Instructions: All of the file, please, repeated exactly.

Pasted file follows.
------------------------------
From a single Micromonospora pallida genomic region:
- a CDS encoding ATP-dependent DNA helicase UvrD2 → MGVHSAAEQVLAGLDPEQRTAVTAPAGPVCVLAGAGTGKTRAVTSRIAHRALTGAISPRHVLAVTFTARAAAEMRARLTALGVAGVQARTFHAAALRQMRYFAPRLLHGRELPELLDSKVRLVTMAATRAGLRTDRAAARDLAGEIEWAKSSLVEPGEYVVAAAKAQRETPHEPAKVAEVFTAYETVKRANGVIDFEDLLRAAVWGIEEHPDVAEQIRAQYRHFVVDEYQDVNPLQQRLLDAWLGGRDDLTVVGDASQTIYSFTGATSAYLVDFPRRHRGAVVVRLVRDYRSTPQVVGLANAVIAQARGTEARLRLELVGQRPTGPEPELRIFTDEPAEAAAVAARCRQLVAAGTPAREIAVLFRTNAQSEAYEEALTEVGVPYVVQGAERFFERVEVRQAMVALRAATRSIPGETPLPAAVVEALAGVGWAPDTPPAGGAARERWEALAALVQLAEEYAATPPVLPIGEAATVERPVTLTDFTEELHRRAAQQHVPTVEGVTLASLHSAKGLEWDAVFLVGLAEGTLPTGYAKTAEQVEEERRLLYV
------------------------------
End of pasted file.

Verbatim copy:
From a single Micromonospora pallida genomic region:
- a CDS encoding ATP-dependent DNA helicase UvrD2 → MGVHSAAEQVLAGLDPEQRTAVTAPAGPVCVLAGAGTGKTRAVTSRIAHRALTGAISPRHVLAVTFTARAAAEMRARLTALGVAGVQARTFHAAALRQMRYFAPRLLHGRELPELLDSKVRLVTMAATRAGLRTDRAAARDLAGEIEWAKSSLVEPGEYVVAAAKAQRETPHEPAKVAEVFTAYETVKRANGVIDFEDLLRAAVWGIEEHPDVAEQIRAQYRHFVVDEYQDVNPLQQRLLDAWLGGRDDLTVVGDASQTIYSFTGATSAYLVDFPRRHRGAVVVRLVRDYRSTPQVVGLANAVIAQARGTEARLRLELVGQRPTGPEPELRIFTDEPAEAAAVAARCRQLVAAGTPAREIAVLFRTNAQSEAYEEALTEVGVPYVVQGAERFFERVEVRQAMVALRAATRSIPGETPLPAAVVEALAGVGWAPDTPPAGGAARERWEALAALVQLAEEYAATPPVLPIGEAATVERPVTLTDFTEELHRRAAQQHVPTVEGVTLASLHSAKGLEWDAVFLVGLAEGTLPTGYAKTAEQVEEERRLLYV